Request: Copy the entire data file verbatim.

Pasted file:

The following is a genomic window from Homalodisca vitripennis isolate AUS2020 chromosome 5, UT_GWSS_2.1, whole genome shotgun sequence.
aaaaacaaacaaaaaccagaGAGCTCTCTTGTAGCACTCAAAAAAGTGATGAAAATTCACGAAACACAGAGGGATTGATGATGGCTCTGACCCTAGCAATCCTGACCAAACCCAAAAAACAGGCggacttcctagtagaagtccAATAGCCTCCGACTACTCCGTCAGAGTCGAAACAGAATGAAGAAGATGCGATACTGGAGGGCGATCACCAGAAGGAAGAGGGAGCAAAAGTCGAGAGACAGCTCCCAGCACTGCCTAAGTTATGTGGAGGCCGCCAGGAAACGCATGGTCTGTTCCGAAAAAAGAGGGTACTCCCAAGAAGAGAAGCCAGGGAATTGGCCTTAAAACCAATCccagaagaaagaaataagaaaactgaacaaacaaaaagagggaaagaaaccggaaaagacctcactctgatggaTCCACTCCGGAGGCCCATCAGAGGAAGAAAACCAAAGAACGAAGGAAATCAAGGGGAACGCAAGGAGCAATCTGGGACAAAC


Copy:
The following is a genomic window from Homalodisca vitripennis isolate AUS2020 chromosome 5, UT_GWSS_2.1, whole genome shotgun sequence.
aaaaacaaacaaaaaccagaGAGCTCTCTTGTAGCACTCAAAAAAGTGATGAAAATTCACGAAACACAGAGGGATTGATGATGGCTCTGACCCTAGCAATCCTGACCAAACCCAAAAAACAGGCggacttcctagtagaagtccAATAGCCTCCGACTACTCCGTCAGAGTCGAAACAGAATGAAGAAGATGCGATACTGGAGGGCGATCACCAGAAGGAAGAGGGAGCAAAAGTCGAGAGACAGCTCCCAGCACTGCCTAAGTTATGTGGAGGCCGCCAGGAAACGCATGGTCTGTTCCGAAAAAAGAGGGTACTCCCAAGAAGAGAAGCCAGGGAATTGGCCTTAAAACCAATCccagaagaaagaaataagaaaactgaacaaacaaaaagagggaaagaaaccggaaaagacctcactctgatggaTCCACTCCGGAGGCCCATCAGAGGAAGAAAACCAAAGAACGAAGGAAATCAAGGGGAACGCAAGGAGCAATCTGGGACAAAC